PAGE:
Dion Parratt from Corby, Northamptonshire, now requires constant monitoring after the caffeine-laden beverages reduced her blood pressure to a dangerously low level.
In a brave Facebook post, the 18-year-old wrote: "This is what happens when you spend your childhood drinking energy drinks. Before you drink rock stars and them cheap energy drinks think about what your doing to your body."
Comments on the post confirmed the device is a heart monitor keeping check on dangerously low blood pressure which can cause her to pass out.
The post has now gone viral with over 6,000 shares, prompting a new wave of attention onto the debate around the popular refreshments.
Energy drinks: what are the risks?
The consumption of energy drinks has been linked with unusual changes in blood pressure.
Changes in blood pressure have been linked to energy drinks
In 2014, researchers from the World Health Organisation (WHO) warned that the beverages could lie behind ailments from palpitations to nausea, to type 2 diabetes.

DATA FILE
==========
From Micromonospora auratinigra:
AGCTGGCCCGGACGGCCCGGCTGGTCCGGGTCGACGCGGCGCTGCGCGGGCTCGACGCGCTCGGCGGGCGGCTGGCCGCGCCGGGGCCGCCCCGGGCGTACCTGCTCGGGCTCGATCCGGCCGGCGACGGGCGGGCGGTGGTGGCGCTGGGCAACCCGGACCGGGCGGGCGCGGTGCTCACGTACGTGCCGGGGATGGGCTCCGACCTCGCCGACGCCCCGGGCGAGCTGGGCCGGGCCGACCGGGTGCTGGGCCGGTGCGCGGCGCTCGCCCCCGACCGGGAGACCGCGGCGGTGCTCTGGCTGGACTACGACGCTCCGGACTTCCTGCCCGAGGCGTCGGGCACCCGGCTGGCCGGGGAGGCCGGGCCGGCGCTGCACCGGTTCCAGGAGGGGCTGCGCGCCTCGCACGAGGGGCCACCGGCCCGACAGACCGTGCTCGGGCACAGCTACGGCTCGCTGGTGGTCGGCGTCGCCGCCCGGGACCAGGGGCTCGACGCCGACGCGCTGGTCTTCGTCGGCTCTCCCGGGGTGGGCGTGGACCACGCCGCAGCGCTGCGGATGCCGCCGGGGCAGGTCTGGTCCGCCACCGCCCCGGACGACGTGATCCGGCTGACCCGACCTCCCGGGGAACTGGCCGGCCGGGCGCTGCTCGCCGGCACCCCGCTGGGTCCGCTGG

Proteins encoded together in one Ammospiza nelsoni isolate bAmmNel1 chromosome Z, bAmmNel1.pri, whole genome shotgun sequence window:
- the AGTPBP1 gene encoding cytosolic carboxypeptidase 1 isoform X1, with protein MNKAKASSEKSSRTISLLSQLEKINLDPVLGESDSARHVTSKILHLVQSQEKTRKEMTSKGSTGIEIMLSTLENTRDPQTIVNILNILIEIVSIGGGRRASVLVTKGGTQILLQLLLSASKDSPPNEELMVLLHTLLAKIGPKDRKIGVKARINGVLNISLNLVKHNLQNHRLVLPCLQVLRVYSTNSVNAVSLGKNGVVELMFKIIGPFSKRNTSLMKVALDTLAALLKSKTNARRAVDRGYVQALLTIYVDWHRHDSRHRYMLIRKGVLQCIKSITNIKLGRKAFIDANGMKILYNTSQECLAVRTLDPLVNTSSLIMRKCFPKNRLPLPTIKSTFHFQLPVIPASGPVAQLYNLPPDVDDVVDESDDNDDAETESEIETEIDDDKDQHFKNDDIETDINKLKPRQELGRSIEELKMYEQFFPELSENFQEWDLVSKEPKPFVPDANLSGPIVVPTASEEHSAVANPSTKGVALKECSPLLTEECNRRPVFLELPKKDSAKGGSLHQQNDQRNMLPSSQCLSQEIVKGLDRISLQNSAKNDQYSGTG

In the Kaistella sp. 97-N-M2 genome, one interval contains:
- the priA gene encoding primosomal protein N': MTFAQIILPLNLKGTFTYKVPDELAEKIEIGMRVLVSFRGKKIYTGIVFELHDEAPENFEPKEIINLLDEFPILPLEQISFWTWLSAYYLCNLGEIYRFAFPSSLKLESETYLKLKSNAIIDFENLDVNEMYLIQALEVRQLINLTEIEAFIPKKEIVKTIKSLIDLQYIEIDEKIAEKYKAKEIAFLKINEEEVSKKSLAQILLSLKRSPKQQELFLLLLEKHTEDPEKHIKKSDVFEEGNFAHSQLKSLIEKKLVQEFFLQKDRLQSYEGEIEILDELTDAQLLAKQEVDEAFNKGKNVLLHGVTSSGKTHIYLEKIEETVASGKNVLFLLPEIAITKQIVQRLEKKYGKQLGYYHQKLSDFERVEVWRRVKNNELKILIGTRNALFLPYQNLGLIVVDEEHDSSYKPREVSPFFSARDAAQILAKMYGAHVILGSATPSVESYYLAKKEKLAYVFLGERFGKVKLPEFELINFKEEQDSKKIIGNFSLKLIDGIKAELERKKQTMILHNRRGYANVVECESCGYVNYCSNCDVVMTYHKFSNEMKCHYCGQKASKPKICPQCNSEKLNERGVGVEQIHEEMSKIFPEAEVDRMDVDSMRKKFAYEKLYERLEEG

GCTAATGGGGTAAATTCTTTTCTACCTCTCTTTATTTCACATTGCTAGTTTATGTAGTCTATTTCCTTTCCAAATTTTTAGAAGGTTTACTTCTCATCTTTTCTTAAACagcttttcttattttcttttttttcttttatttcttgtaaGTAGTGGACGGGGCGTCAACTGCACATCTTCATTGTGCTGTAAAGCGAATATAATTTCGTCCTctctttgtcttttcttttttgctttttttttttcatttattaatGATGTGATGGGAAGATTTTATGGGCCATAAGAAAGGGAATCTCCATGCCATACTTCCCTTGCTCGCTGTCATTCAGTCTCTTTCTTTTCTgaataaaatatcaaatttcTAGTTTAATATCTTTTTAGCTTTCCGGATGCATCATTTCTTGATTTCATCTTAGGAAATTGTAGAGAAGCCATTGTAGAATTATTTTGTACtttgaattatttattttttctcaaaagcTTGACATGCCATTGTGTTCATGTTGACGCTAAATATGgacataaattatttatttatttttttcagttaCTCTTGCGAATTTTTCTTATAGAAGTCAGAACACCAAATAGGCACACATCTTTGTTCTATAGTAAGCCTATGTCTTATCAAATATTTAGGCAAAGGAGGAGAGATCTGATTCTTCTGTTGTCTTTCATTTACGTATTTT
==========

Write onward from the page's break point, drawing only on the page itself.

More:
They found potential risks associated with energy drink consumption include:
- caffeine overdose (which can lead to a number of symptoms, including palpitations, high blood pressure, nausea and vomiting, convulsions and, in some cases, even death)
- type 2 diabetes – as high consumption of caffeine reduces insulin sensitivity
- late miscarriages, low birthweight and stillbirths in pregnant women
- neurological and cardiovascular system effects in children and adolescents
- sensation-seeking behaviour
- use and dependence on other harmful substances
- poor dental health
- somewhat ironically, given their association with sportiness, obesity
The NHS advises people to exercise caution in drinking beverages with high volumes of caffeine - especially if these are going to be mixed with alcohol.
Its website states: "What's important to realise is that energy drinks contain caffeine, often in large quantities. This could pose a risk to your health if consumed in high quantities and/or mixed with alcohol."
Energy drinks are often high in sugar and caffeine
Yet despite mounting evidence of harmful effects, specific policy governing the sale of energy drinks has yet to be proposed.
The WHO's researchers suggested a possible limit on their sale to young adults and children.
The Government says it requires clear food labelling on drinks with more than 150mg of caffeine per litre to recommend that they not be consumed by children.
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